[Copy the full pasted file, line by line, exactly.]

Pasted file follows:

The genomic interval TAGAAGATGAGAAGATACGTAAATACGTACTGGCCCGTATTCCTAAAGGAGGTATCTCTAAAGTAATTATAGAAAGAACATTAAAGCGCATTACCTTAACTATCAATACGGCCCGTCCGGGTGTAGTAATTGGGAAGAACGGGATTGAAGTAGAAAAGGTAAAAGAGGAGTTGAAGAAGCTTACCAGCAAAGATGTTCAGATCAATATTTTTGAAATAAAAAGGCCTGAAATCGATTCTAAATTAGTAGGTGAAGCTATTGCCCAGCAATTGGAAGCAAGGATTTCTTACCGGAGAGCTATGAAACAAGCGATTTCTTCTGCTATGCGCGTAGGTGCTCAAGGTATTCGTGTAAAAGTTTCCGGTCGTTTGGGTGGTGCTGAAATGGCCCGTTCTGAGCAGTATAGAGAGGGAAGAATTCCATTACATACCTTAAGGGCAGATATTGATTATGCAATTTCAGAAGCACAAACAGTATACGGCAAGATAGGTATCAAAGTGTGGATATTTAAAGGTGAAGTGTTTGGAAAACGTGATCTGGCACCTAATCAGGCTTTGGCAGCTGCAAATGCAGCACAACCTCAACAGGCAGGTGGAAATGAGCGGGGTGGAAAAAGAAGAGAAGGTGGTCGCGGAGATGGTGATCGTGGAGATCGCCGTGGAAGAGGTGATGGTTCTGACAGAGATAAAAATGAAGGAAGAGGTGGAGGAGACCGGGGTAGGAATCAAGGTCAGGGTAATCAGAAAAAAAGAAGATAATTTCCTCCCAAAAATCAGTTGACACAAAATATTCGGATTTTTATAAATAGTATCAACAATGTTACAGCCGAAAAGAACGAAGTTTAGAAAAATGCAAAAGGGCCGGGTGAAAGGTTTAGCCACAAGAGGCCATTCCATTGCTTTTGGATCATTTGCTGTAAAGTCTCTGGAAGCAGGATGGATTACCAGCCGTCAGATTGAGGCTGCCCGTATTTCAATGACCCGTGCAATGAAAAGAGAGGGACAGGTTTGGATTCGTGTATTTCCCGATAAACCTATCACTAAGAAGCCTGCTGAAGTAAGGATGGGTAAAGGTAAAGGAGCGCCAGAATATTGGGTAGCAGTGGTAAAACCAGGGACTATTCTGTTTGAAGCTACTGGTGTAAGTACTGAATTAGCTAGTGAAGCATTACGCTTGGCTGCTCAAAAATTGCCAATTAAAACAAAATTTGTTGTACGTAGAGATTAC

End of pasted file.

The genomic interval TAGAAGATGAGAAGATACGTAAATACGTACTGGCCCGTATTCCTAAAGGAGGTATCTCTAAAGTAATTATAGAAAGAACATTAAAGCGCATTACCTTAACTATCAATACGGCCCGTCCGGGTGTAGTAATTGGGAAGAACGGGATTGAAGTAGAAAAGGTAAAAGAGGAGTTGAAGAAGCTTACCAGCAAAGATGTTCAGATCAATATTTTTGAAATAAAAAGGCCTGAAATCGATTCTAAATTAGTAGGTGAAGCTATTGCCCAGCAATTGGAAGCAAGGATTTCTTACCGGAGAGCTATGAAACAAGCGATTTCTTCTGCTATGCGCGTAGGTGCTCAAGGTATTCGTGTAAAAGTTTCCGGTCGTTTGGGTGGTGCTGAAATGGCCCGTTCTGAGCAGTATAGAGAGGGAAGAATTCCATTACATACCTTAAGGGCAGATATTGATTATGCAATTTCAGAAGCACAAACAGTATACGGCAAGATAGGTATCAAAGTGTGGATATTTAAAGGTGAAGTGTTTGGAAAACGTGATCTGGCACCTAATCAGGCTTTGGCAGCTGCAAATGCAGCACAACCTCAACAGGCAGGTGGAAATGAGCGGGGTGGAAAAAGAAGAGAAGGTGGTCGCGGAGATGGTGATCGTGGAGATCGCCGTGGAAGAGGTGATGGTTCTGACAGAGATAAAAATGAAGGAAGAGGTGGAGGAGACCGGGGTAGGAATCAAGGTCAGGGTAATCAGAAAAAAAGAAGATAATTTCCTCCCAAAAATCAGTTGACACAAAATATTCGGATTTTTATAAATAGTATCAACAATGTTACAGCCGAAAAGAACGAAGTTTAGAAAAATGCAAAAGGGCCGGGTGAAAGGTTTAGCCACAAGAGGCCATTCCATTGCTTTTGGATCATTTGCTGTAAAGTCTCTGGAAGCAGGATGGATTACCAGCCGTCAGATTGAGGCTGCCCGTATTTCAATGACCCGTGCAATGAAAAGAGAGGGACAGGTTTGGATTCGTGTATTTCCCGATAAACCTATCACTAAGAAGCCTGCTGAAGTAAGGATGGGTAAAGGTAAAGGAGCGCCAGAATATTGGGTAGCAGTGGTAAAACCAGGGACTATTCTGTTTGAAGCTACTGGTGTAAGTACTGAATTAGCTAGTGAAGCATTACGCTTGGCTGCTCAAAAATTGCCAATTAAAACAAAATTTGTTGTACGTAGAGATTAC